Thursday marks day 13 of the United Nations climate change conference (COP26), with a new report emerging that current global carbon dioxide emissions (CO2) are set to rebound to pre-Covid levels.
Overall, CO2 pollution this year will be just shy of the record set in 2019, according to the annual report from the Global Carbon Project consortium.
Although South Africa has made a concerted effort to ramp up its renewable energy investment, while downscaling coal-fired power plants, the country continues to lag behind.
All the while, the risk of significant temperature increases loom.
SA needs support
President Cyril Ramaphosa said at COP26 that bold action needed to start with faster energy decarbonisation.
South Africa has an unhealthy dependence on high-emission fossil fuels, notably coal power, while embattled power utility Eskom continues to struggle to keep the delicate balance of maintaining old power stations, while keeping in mind their decommissioning.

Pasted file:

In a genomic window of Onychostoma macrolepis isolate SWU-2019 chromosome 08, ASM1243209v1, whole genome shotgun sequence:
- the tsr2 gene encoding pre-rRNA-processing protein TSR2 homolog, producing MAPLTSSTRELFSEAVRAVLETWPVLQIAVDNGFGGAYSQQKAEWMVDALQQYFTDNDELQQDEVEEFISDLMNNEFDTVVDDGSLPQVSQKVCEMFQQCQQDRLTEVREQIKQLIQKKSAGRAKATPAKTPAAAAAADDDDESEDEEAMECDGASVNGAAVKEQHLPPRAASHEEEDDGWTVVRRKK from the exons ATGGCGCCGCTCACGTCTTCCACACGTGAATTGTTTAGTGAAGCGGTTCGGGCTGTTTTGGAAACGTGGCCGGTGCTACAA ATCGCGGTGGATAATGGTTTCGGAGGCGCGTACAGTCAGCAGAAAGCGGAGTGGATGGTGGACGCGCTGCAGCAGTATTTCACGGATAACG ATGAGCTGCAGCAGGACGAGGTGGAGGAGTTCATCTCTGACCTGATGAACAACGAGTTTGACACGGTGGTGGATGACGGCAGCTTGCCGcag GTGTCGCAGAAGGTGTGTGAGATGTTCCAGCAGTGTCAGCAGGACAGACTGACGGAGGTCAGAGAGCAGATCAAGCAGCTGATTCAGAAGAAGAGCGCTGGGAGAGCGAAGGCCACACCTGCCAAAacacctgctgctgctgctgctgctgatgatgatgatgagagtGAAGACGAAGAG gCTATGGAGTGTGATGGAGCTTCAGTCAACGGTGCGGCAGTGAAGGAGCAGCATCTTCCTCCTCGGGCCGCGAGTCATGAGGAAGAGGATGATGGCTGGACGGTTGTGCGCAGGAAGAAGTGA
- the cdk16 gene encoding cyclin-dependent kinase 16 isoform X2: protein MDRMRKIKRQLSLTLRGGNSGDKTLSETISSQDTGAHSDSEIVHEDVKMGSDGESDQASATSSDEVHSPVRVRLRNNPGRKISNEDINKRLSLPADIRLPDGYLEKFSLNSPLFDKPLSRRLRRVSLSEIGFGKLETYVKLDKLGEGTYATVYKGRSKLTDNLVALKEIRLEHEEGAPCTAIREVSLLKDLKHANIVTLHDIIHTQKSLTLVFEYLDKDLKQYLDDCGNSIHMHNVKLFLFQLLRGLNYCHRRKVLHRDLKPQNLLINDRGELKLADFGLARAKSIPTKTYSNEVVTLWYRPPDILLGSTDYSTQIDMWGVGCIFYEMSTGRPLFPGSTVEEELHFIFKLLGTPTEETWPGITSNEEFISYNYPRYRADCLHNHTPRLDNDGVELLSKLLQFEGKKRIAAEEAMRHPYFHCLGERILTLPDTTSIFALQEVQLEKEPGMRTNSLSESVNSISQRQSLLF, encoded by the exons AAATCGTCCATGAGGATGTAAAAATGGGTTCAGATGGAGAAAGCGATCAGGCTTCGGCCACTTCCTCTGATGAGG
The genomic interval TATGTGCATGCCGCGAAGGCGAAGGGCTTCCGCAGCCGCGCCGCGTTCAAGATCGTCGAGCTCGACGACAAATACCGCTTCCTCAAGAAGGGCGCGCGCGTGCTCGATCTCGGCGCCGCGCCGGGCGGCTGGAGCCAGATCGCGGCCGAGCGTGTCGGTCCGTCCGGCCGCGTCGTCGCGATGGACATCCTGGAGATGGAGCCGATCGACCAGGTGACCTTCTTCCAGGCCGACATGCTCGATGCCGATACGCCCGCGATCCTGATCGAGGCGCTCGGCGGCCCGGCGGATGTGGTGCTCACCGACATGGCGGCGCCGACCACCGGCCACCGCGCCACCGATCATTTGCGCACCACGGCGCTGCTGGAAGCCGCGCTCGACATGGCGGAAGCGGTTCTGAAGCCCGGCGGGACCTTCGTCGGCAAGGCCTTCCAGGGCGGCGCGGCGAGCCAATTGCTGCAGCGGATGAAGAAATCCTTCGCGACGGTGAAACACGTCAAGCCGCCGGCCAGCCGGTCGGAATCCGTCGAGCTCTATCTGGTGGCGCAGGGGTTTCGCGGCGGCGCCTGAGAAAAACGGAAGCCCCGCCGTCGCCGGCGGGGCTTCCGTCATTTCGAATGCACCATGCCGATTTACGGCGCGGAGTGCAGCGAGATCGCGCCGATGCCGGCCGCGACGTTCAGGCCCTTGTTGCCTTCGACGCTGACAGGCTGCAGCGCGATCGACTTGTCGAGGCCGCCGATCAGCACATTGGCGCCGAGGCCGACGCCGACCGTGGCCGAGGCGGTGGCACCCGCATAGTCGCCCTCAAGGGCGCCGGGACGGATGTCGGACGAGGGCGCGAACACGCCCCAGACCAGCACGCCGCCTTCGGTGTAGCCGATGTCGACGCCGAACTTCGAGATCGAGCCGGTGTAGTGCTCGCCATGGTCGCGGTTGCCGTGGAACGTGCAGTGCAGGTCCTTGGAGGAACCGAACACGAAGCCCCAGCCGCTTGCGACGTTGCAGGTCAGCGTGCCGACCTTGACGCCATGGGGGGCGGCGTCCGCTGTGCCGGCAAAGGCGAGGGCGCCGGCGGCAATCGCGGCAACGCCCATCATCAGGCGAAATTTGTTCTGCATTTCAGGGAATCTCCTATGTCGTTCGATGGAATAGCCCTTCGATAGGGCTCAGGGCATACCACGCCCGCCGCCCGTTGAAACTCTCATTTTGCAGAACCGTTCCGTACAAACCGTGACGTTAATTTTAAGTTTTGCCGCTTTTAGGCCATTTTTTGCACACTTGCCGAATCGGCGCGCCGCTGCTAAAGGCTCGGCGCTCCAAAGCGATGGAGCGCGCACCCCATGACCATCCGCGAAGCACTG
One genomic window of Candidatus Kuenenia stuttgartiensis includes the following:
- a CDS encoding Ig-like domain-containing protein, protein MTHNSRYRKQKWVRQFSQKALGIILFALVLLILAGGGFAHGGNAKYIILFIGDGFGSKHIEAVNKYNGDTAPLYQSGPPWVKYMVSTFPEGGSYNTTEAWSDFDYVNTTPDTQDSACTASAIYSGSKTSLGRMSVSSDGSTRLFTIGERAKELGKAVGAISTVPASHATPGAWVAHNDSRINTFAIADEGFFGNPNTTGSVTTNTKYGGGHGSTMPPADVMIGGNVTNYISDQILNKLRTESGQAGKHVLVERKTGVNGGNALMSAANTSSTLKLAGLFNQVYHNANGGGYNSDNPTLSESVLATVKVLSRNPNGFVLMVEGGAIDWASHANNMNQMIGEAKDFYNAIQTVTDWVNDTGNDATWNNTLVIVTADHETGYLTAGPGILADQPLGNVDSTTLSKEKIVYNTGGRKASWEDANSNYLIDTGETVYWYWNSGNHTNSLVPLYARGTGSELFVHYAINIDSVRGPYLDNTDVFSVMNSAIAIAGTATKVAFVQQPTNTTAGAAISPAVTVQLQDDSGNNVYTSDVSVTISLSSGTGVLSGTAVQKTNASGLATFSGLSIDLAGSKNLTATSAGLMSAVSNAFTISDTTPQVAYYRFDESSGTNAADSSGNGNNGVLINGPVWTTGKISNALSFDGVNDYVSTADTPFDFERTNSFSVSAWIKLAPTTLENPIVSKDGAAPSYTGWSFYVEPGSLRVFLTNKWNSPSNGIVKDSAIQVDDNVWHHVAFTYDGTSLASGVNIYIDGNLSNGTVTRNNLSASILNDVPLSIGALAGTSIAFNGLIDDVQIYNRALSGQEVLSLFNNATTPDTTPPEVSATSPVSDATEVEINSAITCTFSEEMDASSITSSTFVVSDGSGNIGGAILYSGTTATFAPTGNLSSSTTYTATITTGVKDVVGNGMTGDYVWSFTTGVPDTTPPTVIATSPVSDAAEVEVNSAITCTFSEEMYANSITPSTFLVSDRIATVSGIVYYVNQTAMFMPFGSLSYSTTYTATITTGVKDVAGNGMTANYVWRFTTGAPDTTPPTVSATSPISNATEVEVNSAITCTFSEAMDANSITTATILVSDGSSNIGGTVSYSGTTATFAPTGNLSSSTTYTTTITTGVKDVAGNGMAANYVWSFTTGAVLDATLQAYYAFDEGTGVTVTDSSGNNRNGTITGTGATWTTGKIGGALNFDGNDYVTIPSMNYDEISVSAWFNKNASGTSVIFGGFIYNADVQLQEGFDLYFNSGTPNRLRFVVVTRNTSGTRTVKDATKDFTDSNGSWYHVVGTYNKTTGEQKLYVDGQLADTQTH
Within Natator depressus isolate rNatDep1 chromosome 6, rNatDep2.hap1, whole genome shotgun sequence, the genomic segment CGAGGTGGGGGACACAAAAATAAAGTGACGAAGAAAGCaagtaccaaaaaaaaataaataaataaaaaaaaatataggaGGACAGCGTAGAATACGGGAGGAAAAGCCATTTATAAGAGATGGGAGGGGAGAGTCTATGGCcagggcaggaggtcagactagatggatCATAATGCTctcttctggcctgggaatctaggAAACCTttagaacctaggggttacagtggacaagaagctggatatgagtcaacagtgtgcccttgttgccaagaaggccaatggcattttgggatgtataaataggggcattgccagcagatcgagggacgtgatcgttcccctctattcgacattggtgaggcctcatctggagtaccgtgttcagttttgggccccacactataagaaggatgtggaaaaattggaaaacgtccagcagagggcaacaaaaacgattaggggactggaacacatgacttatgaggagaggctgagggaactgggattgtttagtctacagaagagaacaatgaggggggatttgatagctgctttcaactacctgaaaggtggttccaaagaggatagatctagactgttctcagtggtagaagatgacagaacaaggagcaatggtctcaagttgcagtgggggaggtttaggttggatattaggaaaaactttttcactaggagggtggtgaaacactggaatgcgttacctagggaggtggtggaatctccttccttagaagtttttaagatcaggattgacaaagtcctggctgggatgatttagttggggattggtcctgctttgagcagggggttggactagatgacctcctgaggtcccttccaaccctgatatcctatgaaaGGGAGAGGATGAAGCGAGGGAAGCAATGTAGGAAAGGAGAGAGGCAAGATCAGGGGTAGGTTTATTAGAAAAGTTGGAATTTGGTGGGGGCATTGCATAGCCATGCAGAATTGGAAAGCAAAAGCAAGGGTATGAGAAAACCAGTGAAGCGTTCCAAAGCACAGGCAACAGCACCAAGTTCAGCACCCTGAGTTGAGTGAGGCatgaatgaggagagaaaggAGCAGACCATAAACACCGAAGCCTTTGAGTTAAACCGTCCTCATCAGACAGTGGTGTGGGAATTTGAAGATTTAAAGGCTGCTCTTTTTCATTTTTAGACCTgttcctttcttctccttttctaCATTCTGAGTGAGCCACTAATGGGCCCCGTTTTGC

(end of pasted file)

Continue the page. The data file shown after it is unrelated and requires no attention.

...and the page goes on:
Ramaphosa said in his speech that while energy transitions were integral to keep temperature increases down, “this transition must also be fair and just” – especially for developing nations.
“For many developing economies this requires massive investment in alternative energy sources and other infrastructure.
“It requires substantial support for workers and communities throughout the coal value chain who stand to lose their jobs as well as their livelihoods.
“A just transition requires finance and support from wealthier nations to enable low- and medium-income countries to protect employment and to promote development.”
How successful South Africa’s rollout of renewable energy depends largely on the support it receives from developed economies, Ramaphosa said.
Funds on the cards
Earlier this week, South Africa received a much-needed boost in the form of an $8.5 billion (R131 billion) pledge from France, Germany, the UK, the US and the European Union.
While preparing for the COP26, South Africa submitted a revised Nationally Determined Contribution (NDC) to reduce domestic CO2 emissions to within a suitable target range, in line with the Paris Agreement.
This was decided on to be between 420 megatons of CO2 equivalent and 350 CO2 equivalent by 2030.
Ramaphosa said the billions in grants, loans and concessions would enable the country “to implement our ambitious goals and to develop a model for a just transition that we hope can be used elsewhere”.
“We are entering a brave new world bound together by our common destiny as humanity.
“We owe this to ourselves, to one another and to the future generations.”